On Slide 18, we have put together a graphic, which attempts to illustrate the impact of the pandemic entering the second quarter on our diverse platforms with green, meaning it's generating a positive impact; yellow, meaning it's neutral; and red, meaning, well, I guess you can get the picture. Specific to our business, we expect our consumer-related businesses to continue performing well in the second quarter as food consumption trends should continue to be driven by stay-at-home consumers.

In addition, we expect our paperboard operations in North America to be relatively steady as increased demand for paperboard serving the tissue and towel market should help offset declines with some of our Industrial Converted Products businesses. Unfortunately, tubes, cores and cones volume are expected to be negatively impacted around the world, although there are pockets of strength in certain markets, such as plastic film. As we mentioned, we expect recycled fiber prices to continue to increase during the second quarter, likely reaching above $100 a ton by June which should benefit our cycling operations but provide a significant price cost headwind to our paper-based business during the quarter until we ultimately achieve recovery of those higher costs in the second half of the year. As a reminder, most of our paper tube and core contracts have quarterly material cost recovery mechanisms. In addition, we have announced a $50 a ton price increase for paperboard and a minimum of 8% increase for tubes and cores in North America to help us recover this higher inflation.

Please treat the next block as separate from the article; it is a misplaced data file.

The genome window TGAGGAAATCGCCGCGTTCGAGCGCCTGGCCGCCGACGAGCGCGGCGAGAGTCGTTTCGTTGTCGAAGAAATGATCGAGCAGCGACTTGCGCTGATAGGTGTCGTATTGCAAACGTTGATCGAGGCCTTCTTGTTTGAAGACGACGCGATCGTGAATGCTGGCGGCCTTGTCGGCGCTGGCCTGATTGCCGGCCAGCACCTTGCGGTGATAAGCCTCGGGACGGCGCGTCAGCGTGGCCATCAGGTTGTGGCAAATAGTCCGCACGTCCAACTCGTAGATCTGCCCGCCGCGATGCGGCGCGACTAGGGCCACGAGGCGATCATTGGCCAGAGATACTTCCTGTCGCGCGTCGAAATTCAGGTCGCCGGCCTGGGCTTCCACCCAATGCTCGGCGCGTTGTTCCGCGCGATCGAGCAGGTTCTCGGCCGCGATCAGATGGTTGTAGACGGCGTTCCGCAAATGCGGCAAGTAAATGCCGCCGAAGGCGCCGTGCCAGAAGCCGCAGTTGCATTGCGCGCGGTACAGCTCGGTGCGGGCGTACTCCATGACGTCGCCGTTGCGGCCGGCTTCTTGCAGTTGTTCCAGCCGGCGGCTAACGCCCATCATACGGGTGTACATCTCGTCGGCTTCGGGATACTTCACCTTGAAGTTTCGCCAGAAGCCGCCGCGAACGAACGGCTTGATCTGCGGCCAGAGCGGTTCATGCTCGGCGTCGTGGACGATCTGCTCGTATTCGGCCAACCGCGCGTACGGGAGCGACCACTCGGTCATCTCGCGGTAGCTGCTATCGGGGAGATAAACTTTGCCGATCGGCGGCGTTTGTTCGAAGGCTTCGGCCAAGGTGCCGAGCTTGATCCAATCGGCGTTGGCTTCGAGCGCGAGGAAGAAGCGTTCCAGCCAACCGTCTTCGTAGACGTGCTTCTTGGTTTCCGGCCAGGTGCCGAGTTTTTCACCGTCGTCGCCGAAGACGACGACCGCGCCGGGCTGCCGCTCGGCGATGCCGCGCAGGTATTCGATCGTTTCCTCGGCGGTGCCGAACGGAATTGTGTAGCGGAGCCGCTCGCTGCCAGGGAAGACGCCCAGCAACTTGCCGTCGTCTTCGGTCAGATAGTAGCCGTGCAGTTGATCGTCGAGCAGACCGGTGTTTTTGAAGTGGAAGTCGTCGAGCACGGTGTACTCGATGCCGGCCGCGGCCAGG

Finally, our ThermoSafe temperature-assured packaging business should continue to produce strong results as it is supplying coolers critical for virus testing and pharmaceutical transport. However, we expect second quarter earnings in our Protective Solutions segment will be negatively impacted by lower demand in our molded foam and consumer fiber businesses, which serve the automotive and appliance markets.

In closing, one of the strongest aspects of our company, culture and people is our ability to rally ourselves to a crisis of our more than 120-year history. We have successfully navigated through floods, fires, hurricanes, financial market distortions and now one of the worst pandemics in generations. Sonoco is a financially strong company. We believe our diverse business mix will remain resilient during the expected pandemic-driven recession, and we will come out of this crisis as a much stronger company.

Now with that, operator, would you please review the Q&A procedures?